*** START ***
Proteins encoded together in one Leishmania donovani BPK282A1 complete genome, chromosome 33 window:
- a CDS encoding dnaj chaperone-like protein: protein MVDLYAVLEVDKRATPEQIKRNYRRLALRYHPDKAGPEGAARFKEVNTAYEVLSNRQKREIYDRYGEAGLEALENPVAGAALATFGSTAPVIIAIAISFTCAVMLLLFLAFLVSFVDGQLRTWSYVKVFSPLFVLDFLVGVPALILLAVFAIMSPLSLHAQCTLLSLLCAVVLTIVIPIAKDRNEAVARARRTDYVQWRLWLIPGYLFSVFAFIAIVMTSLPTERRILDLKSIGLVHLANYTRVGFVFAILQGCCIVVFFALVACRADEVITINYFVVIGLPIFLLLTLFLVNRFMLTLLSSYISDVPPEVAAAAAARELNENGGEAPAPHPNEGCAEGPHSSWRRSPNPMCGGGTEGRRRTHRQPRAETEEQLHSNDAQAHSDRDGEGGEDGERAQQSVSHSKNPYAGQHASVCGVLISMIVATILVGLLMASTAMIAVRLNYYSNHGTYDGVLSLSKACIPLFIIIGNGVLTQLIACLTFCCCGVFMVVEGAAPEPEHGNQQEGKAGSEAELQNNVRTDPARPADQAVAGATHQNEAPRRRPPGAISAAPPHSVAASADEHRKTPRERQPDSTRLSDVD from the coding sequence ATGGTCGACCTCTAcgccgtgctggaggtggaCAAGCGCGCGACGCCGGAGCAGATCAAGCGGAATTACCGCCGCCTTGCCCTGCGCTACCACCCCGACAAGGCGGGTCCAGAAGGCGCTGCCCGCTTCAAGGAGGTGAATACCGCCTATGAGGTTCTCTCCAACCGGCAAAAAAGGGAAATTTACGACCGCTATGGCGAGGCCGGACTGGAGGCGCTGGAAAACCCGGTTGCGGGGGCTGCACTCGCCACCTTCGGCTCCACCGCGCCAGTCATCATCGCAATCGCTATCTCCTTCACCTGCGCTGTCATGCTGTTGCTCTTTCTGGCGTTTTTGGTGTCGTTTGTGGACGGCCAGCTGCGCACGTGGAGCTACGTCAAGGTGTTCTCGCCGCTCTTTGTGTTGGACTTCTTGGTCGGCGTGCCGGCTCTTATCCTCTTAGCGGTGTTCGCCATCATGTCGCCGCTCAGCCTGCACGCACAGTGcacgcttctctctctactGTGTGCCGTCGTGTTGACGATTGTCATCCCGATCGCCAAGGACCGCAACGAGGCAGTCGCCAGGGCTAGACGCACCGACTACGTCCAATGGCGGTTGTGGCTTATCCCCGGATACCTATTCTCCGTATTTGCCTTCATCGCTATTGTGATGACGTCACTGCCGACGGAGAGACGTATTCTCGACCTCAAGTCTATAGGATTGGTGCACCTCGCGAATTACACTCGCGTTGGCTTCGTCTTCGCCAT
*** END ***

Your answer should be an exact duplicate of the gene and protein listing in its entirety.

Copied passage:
Proteins encoded together in one Leishmania donovani BPK282A1 complete genome, chromosome 33 window:
- a CDS encoding dnaj chaperone-like protein: protein MVDLYAVLEVDKRATPEQIKRNYRRLALRYHPDKAGPEGAARFKEVNTAYEVLSNRQKREIYDRYGEAGLEALENPVAGAALATFGSTAPVIIAIAISFTCAVMLLLFLAFLVSFVDGQLRTWSYVKVFSPLFVLDFLVGVPALILLAVFAIMSPLSLHAQCTLLSLLCAVVLTIVIPIAKDRNEAVARARRTDYVQWRLWLIPGYLFSVFAFIAIVMTSLPTERRILDLKSIGLVHLANYTRVGFVFAILQGCCIVVFFALVACRADEVITINYFVVIGLPIFLLLTLFLVNRFMLTLLSSYISDVPPEVAAAAAARELNENGGEAPAPHPNEGCAEGPHSSWRRSPNPMCGGGTEGRRRTHRQPRAETEEQLHSNDAQAHSDRDGEGGEDGERAQQSVSHSKNPYAGQHASVCGVLISMIVATILVGLLMASTAMIAVRLNYYSNHGTYDGVLSLSKACIPLFIIIGNGVLTQLIACLTFCCCGVFMVVEGAAPEPEHGNQQEGKAGSEAELQNNVRTDPARPADQAVAGATHQNEAPRRRPPGAISAAPPHSVAASADEHRKTPRERQPDSTRLSDVD from the coding sequence ATGGTCGACCTCTAcgccgtgctggaggtggaCAAGCGCGCGACGCCGGAGCAGATCAAGCGGAATTACCGCCGCCTTGCCCTGCGCTACCACCCCGACAAGGCGGGTCCAGAAGGCGCTGCCCGCTTCAAGGAGGTGAATACCGCCTATGAGGTTCTCTCCAACCGGCAAAAAAGGGAAATTTACGACCGCTATGGCGAGGCCGGACTGGAGGCGCTGGAAAACCCGGTTGCGGGGGCTGCACTCGCCACCTTCGGCTCCACCGCGCCAGTCATCATCGCAATCGCTATCTCCTTCACCTGCGCTGTCATGCTGTTGCTCTTTCTGGCGTTTTTGGTGTCGTTTGTGGACGGCCAGCTGCGCACGTGGAGCTACGTCAAGGTGTTCTCGCCGCTCTTTGTGTTGGACTTCTTGGTCGGCGTGCCGGCTCTTATCCTCTTAGCGGTGTTCGCCATCATGTCGCCGCTCAGCCTGCACGCACAGTGcacgcttctctctctactGTGTGCCGTCGTGTTGACGATTGTCATCCCGATCGCCAAGGACCGCAACGAGGCAGTCGCCAGGGCTAGACGCACCGACTACGTCCAATGGCGGTTGTGGCTTATCCCCGGATACCTATTCTCCGTATTTGCCTTCATCGCTATTGTGATGACGTCACTGCCGACGGAGAGACGTATTCTCGACCTCAAGTCTATAGGATTGGTGCACCTCGCGAATTACACTCGCGTTGGCTTCGTCTTCGCCAT